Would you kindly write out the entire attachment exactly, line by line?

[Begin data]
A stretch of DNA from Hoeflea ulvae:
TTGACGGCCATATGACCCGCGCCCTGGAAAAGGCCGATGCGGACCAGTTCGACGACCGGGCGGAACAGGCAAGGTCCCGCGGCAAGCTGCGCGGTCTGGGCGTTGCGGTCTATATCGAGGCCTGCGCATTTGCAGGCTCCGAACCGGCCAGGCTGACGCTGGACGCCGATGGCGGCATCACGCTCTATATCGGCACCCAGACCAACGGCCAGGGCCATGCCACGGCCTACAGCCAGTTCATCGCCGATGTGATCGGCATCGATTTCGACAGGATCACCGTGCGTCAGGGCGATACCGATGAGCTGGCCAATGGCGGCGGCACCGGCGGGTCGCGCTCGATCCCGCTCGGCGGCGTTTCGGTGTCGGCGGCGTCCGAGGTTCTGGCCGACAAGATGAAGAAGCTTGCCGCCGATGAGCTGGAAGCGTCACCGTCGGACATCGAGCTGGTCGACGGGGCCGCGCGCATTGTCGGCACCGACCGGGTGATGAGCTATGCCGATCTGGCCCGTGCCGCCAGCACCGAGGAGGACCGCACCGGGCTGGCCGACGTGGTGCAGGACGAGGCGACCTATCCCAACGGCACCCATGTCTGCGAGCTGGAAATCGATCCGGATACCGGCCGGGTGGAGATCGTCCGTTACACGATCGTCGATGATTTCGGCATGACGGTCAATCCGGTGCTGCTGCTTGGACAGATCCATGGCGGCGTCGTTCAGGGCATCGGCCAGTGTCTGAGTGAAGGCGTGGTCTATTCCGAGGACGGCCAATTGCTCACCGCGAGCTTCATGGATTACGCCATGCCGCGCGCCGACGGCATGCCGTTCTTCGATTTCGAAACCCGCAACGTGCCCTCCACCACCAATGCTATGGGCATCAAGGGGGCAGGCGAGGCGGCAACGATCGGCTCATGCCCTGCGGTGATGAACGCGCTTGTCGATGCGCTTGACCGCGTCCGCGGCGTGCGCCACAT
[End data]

A stretch of DNA from Hoeflea ulvae:
TTGACGGCCATATGACCCGCGCCCTGGAAAAGGCCGATGCGGACCAGTTCGACGACCGGGCGGAACAGGCAAGGTCCCGCGGCAAGCTGCGCGGTCTGGGCGTTGCGGTCTATATCGAGGCCTGCGCATTTGCAGGCTCCGAACCGGCCAGGCTGACGCTGGACGCCGATGGCGGCATCACGCTCTATATCGGCACCCAGACCAACGGCCAGGGCCATGCCACGGCCTACAGCCAGTTCATCGCCGATGTGATCGGCATCGATTTCGACAGGATCACCGTGCGTCAGGGCGATACCGATGAGCTGGCCAATGGCGGCGGCACCGGCGGGTCGCGCTCGATCCCGCTCGGCGGCGTTTCGGTGTCGGCGGCGTCCGAGGTTCTGGCCGACAAGATGAAGAAGCTTGCCGCCGATGAGCTGGAAGCGTCACCGTCGGACATCGAGCTGGTCGACGGGGCCGCGCGCATTGTCGGCACCGACCGGGTGATGAGCTATGCCGATCTGGCCCGTGCCGCCAGCACCGAGGAGGACCGCACCGGGCTGGCCGACGTGGTGCAGGACGAGGCGACCTATCCCAACGGCACCCATGTCTGCGAGCTGGAAATCGATCCGGATACCGGCCGGGTGGAGATCGTCCGTTACACGATCGTCGATGATTTCGGCATGACGGTCAATCCGGTGCTGCTGCTTGGACAGATCCATGGCGGCGTCGTTCAGGGCATCGGCCAGTGTCTGAGTGAAGGCGTGGTCTATTCCGAGGACGGCCAATTGCTCACCGCGAGCTTCATGGATTACGCCATGCCGCGCGCCGACGGCATGCCGTTCTTCGATTTCGAAACCCGCAACGTGCCCTCCACCACCAATGCTATGGGCATCAAGGGGGCAGGCGAGGCGGCAACGATCGGCTCATGCCCTGCGGTGATGAACGCGCTTGTCGATGCGCTTGACCGCGTCCGCGGCGTGCGCCACAT